Nadia Riberio, Regional Head of Compliance MENAP & APAC,  

More speakers to be announced in due course

11:05 – 11:20

Post Panel Presentation 

11:20 – 11:40

Networking Break

Financial Crime Stream

Fraud Stream

11:40 – 12:25

Panel 1: Lessons from Europe: Balancing Privacy and Transparency in Entity Resolution

In the wake of the Court of Justice of the European Union (CJEU) prioritisation of privacy over transparency in their restriction of open public access to UBO registers, transparency and oversight of beneficial ownership and control will be obstructed. With privacy being front and centre of this ruling, data surrounding UBOs could be segregated, with bad actors leveraging this to game the system.

Is this a win for bad actors?

This panel will explore the challenges surrounding this new ruling and likely implications for Asia Pacific and what can be done by compliance teams to work around these transparency impediments to ensure they beat the shell game.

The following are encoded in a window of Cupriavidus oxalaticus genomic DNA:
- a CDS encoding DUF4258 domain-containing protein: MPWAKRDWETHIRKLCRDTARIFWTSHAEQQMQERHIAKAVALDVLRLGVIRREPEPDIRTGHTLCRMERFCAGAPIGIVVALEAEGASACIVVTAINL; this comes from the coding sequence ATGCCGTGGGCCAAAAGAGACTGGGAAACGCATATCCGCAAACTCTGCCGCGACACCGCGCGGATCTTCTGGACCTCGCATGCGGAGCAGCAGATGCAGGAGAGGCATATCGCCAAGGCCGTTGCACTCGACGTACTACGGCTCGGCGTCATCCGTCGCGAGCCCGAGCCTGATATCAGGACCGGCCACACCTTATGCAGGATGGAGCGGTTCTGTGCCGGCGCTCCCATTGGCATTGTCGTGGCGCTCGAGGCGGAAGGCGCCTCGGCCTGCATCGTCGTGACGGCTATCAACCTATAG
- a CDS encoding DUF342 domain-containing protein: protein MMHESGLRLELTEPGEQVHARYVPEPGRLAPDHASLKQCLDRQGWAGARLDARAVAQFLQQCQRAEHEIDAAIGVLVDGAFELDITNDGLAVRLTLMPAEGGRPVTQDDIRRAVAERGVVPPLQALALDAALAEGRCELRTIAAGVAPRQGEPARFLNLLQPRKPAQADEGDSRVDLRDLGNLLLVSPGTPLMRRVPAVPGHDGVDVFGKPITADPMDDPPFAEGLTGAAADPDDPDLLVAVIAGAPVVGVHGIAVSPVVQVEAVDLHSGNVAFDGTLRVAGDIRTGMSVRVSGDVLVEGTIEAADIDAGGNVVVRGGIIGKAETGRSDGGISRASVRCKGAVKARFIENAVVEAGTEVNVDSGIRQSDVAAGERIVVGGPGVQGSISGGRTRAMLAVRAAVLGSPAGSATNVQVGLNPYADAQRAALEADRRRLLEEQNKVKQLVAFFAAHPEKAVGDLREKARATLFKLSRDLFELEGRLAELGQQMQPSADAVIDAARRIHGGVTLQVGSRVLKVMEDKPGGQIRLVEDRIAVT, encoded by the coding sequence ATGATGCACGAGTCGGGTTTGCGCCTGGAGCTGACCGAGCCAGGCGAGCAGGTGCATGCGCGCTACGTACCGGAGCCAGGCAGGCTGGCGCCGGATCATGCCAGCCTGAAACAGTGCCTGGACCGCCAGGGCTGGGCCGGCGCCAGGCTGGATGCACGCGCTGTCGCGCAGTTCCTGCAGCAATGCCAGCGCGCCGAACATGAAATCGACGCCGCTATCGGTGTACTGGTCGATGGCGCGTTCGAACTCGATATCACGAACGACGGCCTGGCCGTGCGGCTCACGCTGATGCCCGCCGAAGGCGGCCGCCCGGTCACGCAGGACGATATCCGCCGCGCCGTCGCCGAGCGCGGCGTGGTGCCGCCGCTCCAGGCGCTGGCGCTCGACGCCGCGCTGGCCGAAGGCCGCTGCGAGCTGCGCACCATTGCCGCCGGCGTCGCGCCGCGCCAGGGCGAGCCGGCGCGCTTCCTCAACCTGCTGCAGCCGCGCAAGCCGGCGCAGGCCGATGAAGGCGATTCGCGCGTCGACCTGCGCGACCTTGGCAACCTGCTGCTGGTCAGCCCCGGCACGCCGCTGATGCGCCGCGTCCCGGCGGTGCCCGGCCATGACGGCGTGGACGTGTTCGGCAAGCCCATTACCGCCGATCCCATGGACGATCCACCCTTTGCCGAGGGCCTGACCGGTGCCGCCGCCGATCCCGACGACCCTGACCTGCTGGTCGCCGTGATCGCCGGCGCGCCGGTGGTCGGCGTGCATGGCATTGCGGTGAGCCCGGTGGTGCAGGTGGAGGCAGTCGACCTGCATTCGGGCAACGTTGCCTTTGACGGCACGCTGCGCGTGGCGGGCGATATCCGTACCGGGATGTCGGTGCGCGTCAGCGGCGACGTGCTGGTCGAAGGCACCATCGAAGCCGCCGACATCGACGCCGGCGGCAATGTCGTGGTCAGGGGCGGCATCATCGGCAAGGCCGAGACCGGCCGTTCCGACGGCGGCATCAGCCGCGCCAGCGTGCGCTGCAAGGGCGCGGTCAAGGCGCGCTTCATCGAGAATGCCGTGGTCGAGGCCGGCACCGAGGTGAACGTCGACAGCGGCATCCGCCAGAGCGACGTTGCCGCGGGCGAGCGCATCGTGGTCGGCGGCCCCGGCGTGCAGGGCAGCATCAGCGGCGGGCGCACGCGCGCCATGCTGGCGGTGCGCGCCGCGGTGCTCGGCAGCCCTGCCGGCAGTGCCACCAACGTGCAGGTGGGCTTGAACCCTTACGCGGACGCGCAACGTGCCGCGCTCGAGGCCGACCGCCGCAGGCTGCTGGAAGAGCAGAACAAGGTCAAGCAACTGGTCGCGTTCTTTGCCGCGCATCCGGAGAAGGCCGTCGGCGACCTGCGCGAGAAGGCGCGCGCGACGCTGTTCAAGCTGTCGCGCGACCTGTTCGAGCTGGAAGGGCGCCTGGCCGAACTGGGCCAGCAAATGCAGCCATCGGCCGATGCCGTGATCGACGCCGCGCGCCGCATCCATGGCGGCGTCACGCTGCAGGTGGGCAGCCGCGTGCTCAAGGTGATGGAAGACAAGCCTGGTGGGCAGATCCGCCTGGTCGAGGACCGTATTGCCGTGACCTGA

Speakers to be announced in due course   

Panel 1: “Machine Wars”: The Future Battleground of Cyber-enabled Fraud 

Spam, scams, spyware, identity theft, phishing or internet banking fraud have been the modus operandi for many digital fraudsters. The arrival of ChatGPT and other AI mechanisms can allow for more sophisticated bad actors to replicate the behaviour of consumers.   

This panel will explore recent digital fraud trends and typologies, the impact of fraud and AI usage by both Bad actors and Asia’s financial institutions in their ongoing battle for Asia’s digital wallets. 

Tim Dalgleish, VP Global Advisory, BioCatch  

More speakers to be announced in due course   

12:25 – 12:45

Fireside Chat/Presentation: Fake Flags: TBML and Vessel Identity Laundering

Open water ship-to-ship transfers, vessel identity laundering and other illicit practices are commonly cited as ways for sanctioned states and entities to bypass trade restrictions and for other bad actors to launder money.